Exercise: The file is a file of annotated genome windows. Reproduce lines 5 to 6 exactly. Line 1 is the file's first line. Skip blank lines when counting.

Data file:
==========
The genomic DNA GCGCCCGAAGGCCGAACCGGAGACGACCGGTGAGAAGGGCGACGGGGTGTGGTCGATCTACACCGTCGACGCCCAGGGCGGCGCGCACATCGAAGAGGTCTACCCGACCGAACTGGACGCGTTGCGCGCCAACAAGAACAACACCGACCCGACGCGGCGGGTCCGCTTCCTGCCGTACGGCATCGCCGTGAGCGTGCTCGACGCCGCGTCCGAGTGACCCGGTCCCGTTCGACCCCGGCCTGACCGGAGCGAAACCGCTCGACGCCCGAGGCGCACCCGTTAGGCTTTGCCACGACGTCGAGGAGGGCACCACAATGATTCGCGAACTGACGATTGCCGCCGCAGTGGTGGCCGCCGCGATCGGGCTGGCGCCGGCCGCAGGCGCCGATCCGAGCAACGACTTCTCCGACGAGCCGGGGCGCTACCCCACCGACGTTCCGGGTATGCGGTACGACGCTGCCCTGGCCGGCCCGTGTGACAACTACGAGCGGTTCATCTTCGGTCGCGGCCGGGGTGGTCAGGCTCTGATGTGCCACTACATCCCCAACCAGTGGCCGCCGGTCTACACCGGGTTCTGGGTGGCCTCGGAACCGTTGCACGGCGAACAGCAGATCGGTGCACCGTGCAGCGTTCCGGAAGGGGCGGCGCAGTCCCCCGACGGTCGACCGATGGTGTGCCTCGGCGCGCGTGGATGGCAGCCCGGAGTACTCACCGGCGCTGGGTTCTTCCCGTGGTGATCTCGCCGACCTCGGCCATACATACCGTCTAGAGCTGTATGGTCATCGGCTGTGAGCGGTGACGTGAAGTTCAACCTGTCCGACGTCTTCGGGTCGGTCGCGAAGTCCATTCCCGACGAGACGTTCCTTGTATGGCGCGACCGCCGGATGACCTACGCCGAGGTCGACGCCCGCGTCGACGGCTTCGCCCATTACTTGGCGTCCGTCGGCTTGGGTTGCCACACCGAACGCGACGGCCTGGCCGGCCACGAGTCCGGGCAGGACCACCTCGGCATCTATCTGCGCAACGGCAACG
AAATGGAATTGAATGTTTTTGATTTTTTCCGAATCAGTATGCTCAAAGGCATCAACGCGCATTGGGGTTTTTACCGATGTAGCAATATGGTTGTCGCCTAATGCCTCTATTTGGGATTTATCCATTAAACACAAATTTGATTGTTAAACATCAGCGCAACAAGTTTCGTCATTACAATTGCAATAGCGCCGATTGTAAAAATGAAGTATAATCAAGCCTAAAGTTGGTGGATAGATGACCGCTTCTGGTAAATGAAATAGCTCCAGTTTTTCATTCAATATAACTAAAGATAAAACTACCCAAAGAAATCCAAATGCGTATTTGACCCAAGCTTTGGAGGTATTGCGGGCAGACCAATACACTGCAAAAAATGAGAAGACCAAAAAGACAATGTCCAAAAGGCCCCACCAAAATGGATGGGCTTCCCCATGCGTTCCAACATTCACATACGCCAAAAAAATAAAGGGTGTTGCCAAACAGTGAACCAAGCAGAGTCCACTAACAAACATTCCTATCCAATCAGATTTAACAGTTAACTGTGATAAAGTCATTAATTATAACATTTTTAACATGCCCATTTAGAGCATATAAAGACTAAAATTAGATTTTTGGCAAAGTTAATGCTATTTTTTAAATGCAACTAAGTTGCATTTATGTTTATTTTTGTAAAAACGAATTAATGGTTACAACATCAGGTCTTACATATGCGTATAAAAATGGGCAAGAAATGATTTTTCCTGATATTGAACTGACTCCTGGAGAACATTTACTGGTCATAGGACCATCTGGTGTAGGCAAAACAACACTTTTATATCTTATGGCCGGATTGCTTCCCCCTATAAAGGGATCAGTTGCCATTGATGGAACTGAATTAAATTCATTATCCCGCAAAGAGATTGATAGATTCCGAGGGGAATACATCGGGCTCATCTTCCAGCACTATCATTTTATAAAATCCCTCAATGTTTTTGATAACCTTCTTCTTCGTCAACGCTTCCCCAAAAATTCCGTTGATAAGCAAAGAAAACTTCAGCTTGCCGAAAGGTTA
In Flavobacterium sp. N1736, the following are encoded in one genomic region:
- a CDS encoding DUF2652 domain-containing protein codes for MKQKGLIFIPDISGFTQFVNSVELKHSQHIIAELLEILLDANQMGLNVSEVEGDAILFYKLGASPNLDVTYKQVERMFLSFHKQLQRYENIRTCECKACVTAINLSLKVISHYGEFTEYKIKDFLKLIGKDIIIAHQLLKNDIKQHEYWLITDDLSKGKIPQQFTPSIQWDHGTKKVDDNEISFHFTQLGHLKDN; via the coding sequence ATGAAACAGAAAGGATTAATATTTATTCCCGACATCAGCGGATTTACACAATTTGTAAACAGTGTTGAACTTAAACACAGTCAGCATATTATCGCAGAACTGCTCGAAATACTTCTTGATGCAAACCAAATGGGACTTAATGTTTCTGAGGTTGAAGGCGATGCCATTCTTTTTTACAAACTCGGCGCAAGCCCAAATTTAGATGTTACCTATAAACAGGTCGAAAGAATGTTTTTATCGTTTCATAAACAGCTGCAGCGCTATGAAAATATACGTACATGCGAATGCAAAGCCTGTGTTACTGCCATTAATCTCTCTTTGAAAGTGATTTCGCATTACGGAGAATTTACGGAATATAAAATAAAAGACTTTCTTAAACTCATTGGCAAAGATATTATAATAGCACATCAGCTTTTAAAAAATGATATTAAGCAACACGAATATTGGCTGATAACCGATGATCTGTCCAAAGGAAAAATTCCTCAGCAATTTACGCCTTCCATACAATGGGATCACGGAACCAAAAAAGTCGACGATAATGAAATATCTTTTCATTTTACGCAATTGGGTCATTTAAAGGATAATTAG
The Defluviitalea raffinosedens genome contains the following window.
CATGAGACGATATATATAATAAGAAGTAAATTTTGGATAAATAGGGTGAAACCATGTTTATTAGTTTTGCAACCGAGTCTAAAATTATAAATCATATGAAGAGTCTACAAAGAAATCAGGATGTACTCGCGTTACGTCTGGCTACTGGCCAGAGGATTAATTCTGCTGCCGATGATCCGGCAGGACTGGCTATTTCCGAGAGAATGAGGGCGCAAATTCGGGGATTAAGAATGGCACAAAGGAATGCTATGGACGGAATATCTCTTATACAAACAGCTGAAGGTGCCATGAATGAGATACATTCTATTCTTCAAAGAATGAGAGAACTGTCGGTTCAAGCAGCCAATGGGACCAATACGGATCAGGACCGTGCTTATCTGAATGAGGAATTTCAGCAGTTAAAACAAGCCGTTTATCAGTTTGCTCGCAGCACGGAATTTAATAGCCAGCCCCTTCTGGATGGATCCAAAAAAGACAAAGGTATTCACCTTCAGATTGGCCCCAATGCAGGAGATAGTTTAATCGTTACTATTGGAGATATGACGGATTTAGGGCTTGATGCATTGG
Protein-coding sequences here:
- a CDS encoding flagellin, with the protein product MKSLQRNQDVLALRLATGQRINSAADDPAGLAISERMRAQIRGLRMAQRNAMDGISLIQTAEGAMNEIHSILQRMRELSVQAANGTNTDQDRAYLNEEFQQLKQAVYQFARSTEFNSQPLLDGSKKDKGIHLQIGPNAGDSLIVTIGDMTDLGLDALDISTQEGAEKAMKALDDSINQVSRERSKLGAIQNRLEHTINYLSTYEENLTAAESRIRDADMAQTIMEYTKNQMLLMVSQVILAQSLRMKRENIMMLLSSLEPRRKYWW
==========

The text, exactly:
The Defluviitalea raffinosedens genome contains the following window.
CATGAGACGATATATATAATAAGAAGTAAATTTTGGATAAATAGGGTGAAACCATGTTTATTAGTTTTGCAACCGAGTCTAAAATTATAAATCATATGAAGAGTCTACAAAGAAATCAGGATGTACTCGCGTTACGTCTGGCTACTGGCCAGAGGATTAATTCTGCTGCCGATGATCCGGCAGGACTGGCTATTTCCGAGAGAATGAGGGCGCAAATTCGGGGATTAAGAATGGCACAAAGGAATGCTATGGACGGAATATCTCTTATACAAACAGCTGAAGGTGCCATGAATGAGATACATTCTATTCTTCAAAGAATGAGAGAACTGTCGGTTCAAGCAGCCAATGGGACCAATACGGATCAGGACCGTGCTTATCTGAATGAGGAATTTCAGCAGTTAAAACAAGCCGTTTATCAGTTTGCTCGCAGCACGGAATTTAATAGCCAGCCCCTTCTGGATGGATCCAAAAAAGACAAAGGTATTCACCTTCAGATTGGCCCCAATGCAGGAGATAGTTTAATCGTTACTATTGGAGATATGACGGATTTAGGGCTTGATGCATTGG